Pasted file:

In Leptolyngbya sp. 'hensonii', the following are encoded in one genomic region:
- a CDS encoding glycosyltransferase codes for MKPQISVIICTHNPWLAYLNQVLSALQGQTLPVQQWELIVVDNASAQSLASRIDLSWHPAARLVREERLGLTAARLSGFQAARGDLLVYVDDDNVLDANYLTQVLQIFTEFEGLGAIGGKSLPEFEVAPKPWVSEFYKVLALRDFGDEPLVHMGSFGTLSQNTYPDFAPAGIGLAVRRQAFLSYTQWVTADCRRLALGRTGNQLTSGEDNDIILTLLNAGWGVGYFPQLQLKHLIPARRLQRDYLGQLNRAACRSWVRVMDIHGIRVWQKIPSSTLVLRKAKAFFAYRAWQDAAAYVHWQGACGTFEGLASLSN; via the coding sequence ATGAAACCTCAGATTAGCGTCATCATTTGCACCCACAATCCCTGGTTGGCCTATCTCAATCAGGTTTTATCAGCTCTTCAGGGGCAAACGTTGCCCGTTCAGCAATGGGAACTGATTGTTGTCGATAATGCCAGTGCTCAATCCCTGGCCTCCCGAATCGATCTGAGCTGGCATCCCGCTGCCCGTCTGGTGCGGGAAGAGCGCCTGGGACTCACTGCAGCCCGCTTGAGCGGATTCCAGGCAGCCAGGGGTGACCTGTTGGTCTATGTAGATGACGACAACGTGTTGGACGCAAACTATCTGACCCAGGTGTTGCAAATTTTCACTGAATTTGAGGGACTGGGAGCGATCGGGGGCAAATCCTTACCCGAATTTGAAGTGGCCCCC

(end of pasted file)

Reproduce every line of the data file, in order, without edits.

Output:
In Leptolyngbya sp. 'hensonii', the following are encoded in one genomic region:
- a CDS encoding glycosyltransferase codes for MKPQISVIICTHNPWLAYLNQVLSALQGQTLPVQQWELIVVDNASAQSLASRIDLSWHPAARLVREERLGLTAARLSGFQAARGDLLVYVDDDNVLDANYLTQVLQIFTEFEGLGAIGGKSLPEFEVAPKPWVSEFYKVLALRDFGDEPLVHMGSFGTLSQNTYPDFAPAGIGLAVRRQAFLSYTQWVTADCRRLALGRTGNQLTSGEDNDIILTLLNAGWGVGYFPQLQLKHLIPARRLQRDYLGQLNRAACRSWVRVMDIHGIRVWQKIPSSTLVLRKAKAFFAYRAWQDAAAYVHWQGACGTFEGLASLSN; via the coding sequence ATGAAACCTCAGATTAGCGTCATCATTTGCACCCACAATCCCTGGTTGGCCTATCTCAATCAGGTTTTATCAGCTCTTCAGGGGCAAACGTTGCCCGTTCAGCAATGGGAACTGATTGTTGTCGATAATGCCAGTGCTCAATCCCTGGCCTCCCGAATCGATCTGAGCTGGCATCCCGCTGCCCGTCTGGTGCGGGAAGAGCGCCTGGGACTCACTGCAGCCCGCTTGAGCGGATTCCAGGCAGCCAGGGGTGACCTGTTGGTCTATGTAGATGACGACAACGTGTTGGACGCAAACTATCTGACCCAGGTGTTGCAAATTTTCACTGAATTTGAGGGACTGGGAGCGATCGGGGGCAAATCCTTACCCGAATTTGAAGTGGCCCCC